Propane forklifts tend to produce more vibrations due to the combustion engine. This constant exposure to vibrations can be fatiguing and uncomfortable for the operator over long shifts. The exhaust from propane engines also emits some fumes, though most modern forklifts have catalytic converters to minimize this.

Electric forklifts, on the other hand, have virtually no engine vibrations. The electric motors run very smoothly. They also don’t emit any exhaust fumes at all, making for a cleaner indoor air environment for the operator.

Some additional factors impacting comfort include noise levels, which tend to be lower on electric forklifts, and the location of the battery. Propane tanks are usually mounted on the back of propane forklifts, helping to counterbalance the load weight. But this also takes up space right behind the operator. Electric forklift batteries are often mounted underneath the operator compartment, taking up less space.

Overall, electric forklifts tend to provide a more comfortable operating experience by minimizing vibrations, fumes, and noise. This can help reduce operator fatigue and improve productivity over long shifts. Propane forklifts have made strides in these areas but still lag behind electrics when it comes to comfort.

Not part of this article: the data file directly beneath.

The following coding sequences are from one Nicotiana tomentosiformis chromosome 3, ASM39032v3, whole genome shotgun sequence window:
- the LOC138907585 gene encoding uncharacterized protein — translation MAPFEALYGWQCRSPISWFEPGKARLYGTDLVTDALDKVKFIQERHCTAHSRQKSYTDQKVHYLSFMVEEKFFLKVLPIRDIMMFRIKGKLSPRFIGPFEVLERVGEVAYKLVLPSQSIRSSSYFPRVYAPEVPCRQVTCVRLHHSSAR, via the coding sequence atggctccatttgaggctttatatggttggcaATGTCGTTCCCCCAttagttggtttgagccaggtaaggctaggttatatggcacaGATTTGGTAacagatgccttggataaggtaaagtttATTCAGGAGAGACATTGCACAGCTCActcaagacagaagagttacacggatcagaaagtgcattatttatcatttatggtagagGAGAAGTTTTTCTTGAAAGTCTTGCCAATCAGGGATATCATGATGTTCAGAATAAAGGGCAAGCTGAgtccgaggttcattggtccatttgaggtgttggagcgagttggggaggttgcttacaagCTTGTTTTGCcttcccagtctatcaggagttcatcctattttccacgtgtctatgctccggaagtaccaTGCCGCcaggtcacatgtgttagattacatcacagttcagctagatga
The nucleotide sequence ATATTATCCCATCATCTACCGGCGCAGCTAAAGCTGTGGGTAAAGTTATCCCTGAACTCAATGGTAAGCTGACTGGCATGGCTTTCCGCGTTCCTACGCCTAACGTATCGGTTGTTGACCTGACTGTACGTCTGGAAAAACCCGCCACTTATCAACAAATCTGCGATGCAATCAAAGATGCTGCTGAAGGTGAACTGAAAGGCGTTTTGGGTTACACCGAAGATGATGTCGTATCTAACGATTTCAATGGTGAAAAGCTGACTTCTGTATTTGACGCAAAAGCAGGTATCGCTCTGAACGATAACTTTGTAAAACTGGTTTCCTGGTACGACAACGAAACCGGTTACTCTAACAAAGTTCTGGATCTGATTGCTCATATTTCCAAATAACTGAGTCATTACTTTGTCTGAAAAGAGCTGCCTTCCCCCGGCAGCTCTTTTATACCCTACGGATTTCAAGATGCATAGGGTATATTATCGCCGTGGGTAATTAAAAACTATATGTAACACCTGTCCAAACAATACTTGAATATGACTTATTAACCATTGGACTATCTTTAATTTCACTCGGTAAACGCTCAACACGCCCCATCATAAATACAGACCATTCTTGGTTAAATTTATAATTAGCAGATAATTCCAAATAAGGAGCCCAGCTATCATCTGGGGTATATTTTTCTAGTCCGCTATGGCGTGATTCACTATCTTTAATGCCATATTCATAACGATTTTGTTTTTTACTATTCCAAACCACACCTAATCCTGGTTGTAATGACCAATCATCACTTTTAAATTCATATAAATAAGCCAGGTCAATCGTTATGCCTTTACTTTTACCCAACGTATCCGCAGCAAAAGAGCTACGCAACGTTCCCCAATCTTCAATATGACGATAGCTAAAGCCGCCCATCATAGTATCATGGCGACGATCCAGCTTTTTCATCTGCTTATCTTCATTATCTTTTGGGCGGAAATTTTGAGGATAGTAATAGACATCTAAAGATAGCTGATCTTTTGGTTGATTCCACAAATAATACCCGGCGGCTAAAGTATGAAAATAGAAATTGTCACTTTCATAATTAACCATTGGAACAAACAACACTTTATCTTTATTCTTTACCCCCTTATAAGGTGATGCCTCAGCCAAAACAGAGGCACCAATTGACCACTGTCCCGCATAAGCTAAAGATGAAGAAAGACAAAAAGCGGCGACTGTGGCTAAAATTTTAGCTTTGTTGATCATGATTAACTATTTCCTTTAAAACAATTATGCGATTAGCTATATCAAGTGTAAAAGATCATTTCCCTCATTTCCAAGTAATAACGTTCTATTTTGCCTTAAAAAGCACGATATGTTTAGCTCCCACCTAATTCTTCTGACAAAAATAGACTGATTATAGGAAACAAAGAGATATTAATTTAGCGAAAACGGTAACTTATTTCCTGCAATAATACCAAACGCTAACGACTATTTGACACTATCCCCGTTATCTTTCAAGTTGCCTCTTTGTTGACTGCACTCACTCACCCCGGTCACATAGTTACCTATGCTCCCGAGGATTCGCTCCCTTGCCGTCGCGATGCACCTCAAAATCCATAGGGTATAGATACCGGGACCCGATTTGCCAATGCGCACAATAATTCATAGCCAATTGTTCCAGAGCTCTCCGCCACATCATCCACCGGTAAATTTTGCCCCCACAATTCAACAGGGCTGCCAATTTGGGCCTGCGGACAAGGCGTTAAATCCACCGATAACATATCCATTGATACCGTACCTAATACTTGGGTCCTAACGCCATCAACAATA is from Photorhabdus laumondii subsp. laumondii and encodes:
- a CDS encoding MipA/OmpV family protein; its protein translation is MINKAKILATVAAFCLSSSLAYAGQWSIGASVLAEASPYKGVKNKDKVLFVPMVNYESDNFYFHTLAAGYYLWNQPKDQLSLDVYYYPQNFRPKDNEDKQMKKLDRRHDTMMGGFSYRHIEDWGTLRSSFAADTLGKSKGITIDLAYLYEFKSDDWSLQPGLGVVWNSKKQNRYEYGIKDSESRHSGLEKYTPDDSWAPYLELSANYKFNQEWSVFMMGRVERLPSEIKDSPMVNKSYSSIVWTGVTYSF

When it comes to maintenance, propane forklifts typically require less maintenance than electric forklifts.

Propane forklifts have a simple engine design with fewer parts that require maintenance compared to electric forklifts. The only maintenance required is regular oil changes, air filter changes, spark plug changes, and tune ups. These are easy for operators to perform themselves or any mechanic shop can handle them.

Electric forklifts, on the other hand, require more specialized maintenance on the battery and electrical systems. The batteries need regular charging, monitoring of water/electrolyte levels, and eventual replacement. The motors, controllers, and other electronics also require specialized technicians for repairs. This maintenance is more complex and expensive than the routine engine maintenance of propane forklifts.